Occasionally, I’ve been dribbling out photos of the embroidered letters in this monograph alphabet that I mentioned a few weeks back. They’ve also been showing up here and there on my Needle ‘n Thread Facebook page.
Today, I’ll show you a few more photos, discuss the project a bit, and ask for your input, too!
As mentioned in the previous article on these decorative initials, one of my goals in the whole project was to incorporate 25 or so stitches and combinations into the alphabet.
The stitches and combinations can be mixed and matched on any of the individual letters, and so can the color combinations.
For example, if I really like the color combination used on the S and the stitch combination used on the R, I can adopt some of the stitches from R and the colors from S and embroidery an M with them.
The stitches and stitch combinations in each letter are not too far off or different – just enough to keep them exciting and interesting – and there are some stitched elements that are always the same.
This lends the whole group of letters a certain coherence.
A little secret about this alphabet project: It’s been stewing in my head for a good year and a half. It came down to choosing between doing the Lavender Honey & Other Little Things projects, or these letters.
I thought, after finishing Lavender Honey, that I would be hard pressed to have so much fun again with a series a projects. But I was So Wrong! This alphabet has been a thoroughly enjoyable exercise in color combining and in stitch exploration. To me, it’s been an ideal outlet for Just Plain Fun Stitching.
Another fun thing about this type of exercise with decorative initials (I always find it hard to call them “monograms” when they are individual decorative letters – there’s a difference, even though the terms are often used interchangeably today) is that the ground fabric can also come into play.
While I always tend towards white and creams as a ground fabric – a topic we already discussed in this article on the color comfort zone – any preferred color ground fabric will work!
It’s just a matter of ensuring the thread colors work with the ground fabric.
I’m not always 100% sure, though, that this is the case. But it’s good to experiment!
Sometimes, you know before you start that the ground fabric and the overall color scheme will work well together – blues and whites on yellow are a favorite combination.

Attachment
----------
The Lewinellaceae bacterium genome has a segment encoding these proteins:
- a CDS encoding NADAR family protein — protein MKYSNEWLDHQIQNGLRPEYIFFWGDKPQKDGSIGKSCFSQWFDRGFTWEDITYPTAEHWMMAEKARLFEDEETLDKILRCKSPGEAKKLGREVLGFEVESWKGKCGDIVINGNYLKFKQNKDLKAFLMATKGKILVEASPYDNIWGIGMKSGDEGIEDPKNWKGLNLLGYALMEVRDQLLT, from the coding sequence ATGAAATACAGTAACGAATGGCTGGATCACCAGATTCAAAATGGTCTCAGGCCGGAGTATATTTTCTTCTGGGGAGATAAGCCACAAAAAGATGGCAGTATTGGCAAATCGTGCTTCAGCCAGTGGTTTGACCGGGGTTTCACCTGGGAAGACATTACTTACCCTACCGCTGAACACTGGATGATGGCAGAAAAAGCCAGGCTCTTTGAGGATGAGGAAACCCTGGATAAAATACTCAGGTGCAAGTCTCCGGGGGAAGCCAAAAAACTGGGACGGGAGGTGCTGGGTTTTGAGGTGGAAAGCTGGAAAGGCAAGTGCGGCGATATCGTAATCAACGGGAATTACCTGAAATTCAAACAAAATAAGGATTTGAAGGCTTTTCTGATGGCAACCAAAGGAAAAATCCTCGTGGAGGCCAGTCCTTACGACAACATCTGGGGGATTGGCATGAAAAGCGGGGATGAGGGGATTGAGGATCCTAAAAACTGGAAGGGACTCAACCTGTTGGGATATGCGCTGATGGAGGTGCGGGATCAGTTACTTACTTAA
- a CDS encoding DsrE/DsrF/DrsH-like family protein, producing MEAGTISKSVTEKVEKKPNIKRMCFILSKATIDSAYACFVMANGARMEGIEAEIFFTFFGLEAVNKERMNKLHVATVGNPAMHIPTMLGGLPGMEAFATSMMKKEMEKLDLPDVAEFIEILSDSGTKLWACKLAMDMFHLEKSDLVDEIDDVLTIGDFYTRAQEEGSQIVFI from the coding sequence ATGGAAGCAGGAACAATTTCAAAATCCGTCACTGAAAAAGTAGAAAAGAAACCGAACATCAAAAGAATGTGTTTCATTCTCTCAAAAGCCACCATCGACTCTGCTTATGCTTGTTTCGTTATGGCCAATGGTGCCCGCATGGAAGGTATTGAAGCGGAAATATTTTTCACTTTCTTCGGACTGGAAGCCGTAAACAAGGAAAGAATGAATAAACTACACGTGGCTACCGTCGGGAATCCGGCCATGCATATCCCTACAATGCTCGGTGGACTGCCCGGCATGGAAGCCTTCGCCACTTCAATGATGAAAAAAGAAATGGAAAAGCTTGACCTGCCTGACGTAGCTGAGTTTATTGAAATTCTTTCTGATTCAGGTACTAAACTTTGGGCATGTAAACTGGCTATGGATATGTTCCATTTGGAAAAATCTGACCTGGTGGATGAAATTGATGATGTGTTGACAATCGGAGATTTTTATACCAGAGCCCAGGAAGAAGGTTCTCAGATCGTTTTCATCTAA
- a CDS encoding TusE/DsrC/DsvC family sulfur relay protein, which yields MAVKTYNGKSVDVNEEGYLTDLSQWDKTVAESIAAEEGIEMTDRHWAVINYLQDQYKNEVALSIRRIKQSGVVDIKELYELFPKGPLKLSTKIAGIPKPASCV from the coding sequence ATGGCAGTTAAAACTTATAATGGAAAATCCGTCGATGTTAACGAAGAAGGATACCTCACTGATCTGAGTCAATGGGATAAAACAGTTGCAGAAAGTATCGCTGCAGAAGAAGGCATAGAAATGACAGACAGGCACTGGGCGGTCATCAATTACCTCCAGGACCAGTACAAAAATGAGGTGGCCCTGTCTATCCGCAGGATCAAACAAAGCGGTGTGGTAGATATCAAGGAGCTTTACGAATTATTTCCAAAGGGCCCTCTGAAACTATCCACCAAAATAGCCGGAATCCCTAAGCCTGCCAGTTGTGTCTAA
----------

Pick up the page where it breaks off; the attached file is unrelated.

But then there’s the matter of finding just the right green that will work with them. A green that’s too blue makes the piece look dull. A green that’s too yellow can make the piece look garish. And depending on the type of thread you’re using, you may find yourself quite limited in the choices of colors and shades within a general color family.
Again, that’s part of the fun of experimenting!
Ahhhh…. when working on white, it is a lot easier to be sure of a color combination! I love this particular group.
If you’ve been hanging about on Needle ‘n Thread for years, you might also know that I like green and purple and white. Ages ago, Needle ‘n Thread was green and purple!
When hemming and hawing over color combos, I often think of things I’ve seen or liked – color combinations in an outfit or on a website or in a favorite room of someone’s house – and try to work those together.
Sometimes it works. Sometimes it doesn’t.
With this particular project, I’m finding that the letters work just as well in vibrant colors (remember the photo at the beginning of this article?), in classic color combinations, in pastels, primaries, muted earthy tones – whatever the color preference, it will work!
I find myself leaning very much towards natural colored linen as a ground fabric with this project, too. There’s just something about the way colors show up on this oaty background.
So, what’s your take on some of the color schemes in the photos here? Do any of them pop out at you and make you yelp “OH NO” – or does any one of them particularly grab your attention and make you cry out a resounding “YES!”?
Is there a particular type of color scheme that hasn’t been represented that you think would look particularly good and that I should consider working up for one of these samples?
And what about stitch combinations? Is there any stitch combination you see here that you think doesn’t work, or that you think looks odd?
I would love to have your input! Any thoughts to share on colors or stitches? Have your say below!
Leave a Reply to Pamela Ann Mayernik Cancel reply